The second cop appeared to be maybe block him from going further, along the side walk, but it looks like he was having to block a swing, or possibly had grabbed the perps arm, to restrain or disarm him, with an arm bar type move-

    and at that point it got ugly, for it looked like the second cop tripped or in pulling back and forth, he got off balance, and had to retreat, finally broke clear.

    At which point the first cop who had been patiently following the perp shot him. I wonder what was important enough about that place where the car was parked, where the campus cop tried to stop him, rather than just follow further, as they had from where it started.

  3. Looks like the Channel 11 CBS Affiliate has updated their video- more commentary:
    http://www.11alive.com/story/news/local/downtown/2014/08/27/officer-involved-shooting-at-woodruff-park/14699959/#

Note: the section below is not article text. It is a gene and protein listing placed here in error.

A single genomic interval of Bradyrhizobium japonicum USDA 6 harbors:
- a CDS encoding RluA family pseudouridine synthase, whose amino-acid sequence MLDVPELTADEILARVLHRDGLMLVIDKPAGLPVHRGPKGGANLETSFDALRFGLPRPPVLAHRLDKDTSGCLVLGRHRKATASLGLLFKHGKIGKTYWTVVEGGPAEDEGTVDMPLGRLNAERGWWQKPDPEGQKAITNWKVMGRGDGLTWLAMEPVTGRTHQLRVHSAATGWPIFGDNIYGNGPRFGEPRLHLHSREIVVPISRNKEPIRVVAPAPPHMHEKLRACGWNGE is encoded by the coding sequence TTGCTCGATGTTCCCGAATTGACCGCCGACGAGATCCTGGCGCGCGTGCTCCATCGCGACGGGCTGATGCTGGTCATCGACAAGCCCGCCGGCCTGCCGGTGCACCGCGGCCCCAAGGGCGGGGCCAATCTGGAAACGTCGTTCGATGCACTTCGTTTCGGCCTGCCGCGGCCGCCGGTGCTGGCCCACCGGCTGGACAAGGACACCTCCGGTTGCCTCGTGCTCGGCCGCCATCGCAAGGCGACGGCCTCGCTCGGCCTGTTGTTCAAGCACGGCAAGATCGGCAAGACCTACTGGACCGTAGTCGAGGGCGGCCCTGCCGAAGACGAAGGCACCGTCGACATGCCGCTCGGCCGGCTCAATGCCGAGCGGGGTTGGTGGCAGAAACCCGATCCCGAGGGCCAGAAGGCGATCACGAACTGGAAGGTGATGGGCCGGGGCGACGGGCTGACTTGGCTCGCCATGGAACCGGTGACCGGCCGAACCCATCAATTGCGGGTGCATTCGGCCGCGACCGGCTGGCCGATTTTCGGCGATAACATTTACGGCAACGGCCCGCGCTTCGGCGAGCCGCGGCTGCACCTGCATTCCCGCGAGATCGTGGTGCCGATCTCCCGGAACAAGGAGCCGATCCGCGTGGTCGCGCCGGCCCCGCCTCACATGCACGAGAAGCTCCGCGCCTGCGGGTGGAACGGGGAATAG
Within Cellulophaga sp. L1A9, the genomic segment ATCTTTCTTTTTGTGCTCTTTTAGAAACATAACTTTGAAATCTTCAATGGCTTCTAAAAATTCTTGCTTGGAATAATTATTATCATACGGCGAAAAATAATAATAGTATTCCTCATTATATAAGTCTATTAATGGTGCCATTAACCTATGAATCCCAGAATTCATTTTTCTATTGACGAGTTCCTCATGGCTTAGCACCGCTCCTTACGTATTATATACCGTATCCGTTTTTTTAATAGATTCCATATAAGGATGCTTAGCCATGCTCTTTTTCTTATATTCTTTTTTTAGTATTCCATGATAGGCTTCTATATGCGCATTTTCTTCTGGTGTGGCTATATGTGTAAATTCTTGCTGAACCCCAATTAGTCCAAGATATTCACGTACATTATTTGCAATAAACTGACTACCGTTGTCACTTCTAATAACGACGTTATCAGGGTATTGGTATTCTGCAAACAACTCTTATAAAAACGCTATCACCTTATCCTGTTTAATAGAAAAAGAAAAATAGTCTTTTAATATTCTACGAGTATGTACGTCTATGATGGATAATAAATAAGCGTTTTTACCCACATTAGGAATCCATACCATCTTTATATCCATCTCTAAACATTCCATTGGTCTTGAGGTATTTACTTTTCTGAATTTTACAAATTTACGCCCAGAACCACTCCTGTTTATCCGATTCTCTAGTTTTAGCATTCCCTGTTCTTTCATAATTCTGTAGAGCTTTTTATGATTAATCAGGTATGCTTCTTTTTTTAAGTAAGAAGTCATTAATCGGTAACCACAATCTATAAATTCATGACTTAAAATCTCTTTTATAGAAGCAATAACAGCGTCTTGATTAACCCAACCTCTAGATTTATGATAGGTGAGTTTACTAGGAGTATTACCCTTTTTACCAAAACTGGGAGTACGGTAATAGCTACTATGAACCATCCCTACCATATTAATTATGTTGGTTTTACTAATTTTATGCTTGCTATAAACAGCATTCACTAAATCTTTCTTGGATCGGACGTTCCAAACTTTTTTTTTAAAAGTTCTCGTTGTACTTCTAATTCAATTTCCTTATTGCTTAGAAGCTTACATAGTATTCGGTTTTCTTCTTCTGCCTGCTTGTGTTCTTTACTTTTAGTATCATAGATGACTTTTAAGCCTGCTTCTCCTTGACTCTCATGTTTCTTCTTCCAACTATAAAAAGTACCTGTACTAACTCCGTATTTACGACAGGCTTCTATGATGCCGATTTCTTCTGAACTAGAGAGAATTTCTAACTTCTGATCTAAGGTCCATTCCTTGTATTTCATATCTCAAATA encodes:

The Atlanta Journal also has more- this happened Wednesday, so more facts have come out.
    http://www.ajc.com/news/news/police-officer-involved-shooting-at-woodruff-park/ng9xP/

    Apparently the guy was drunk and hassling some woman in the park, with a knife, and the first officer, a woman, give him a chance to drop it, even after he tried to grab her while she was cuffing him, and got loose, after which this video documents him walking away, and getting into the scuffle with the second cop.

    • I approve of how the Atlanta media handled this- not a feeding frenzy, and careful to wait for more facts to come out.

  4. Blank space on my phone (android). Videos NEVER work on my crappy phone. But mostly just TTAG videos. FWIW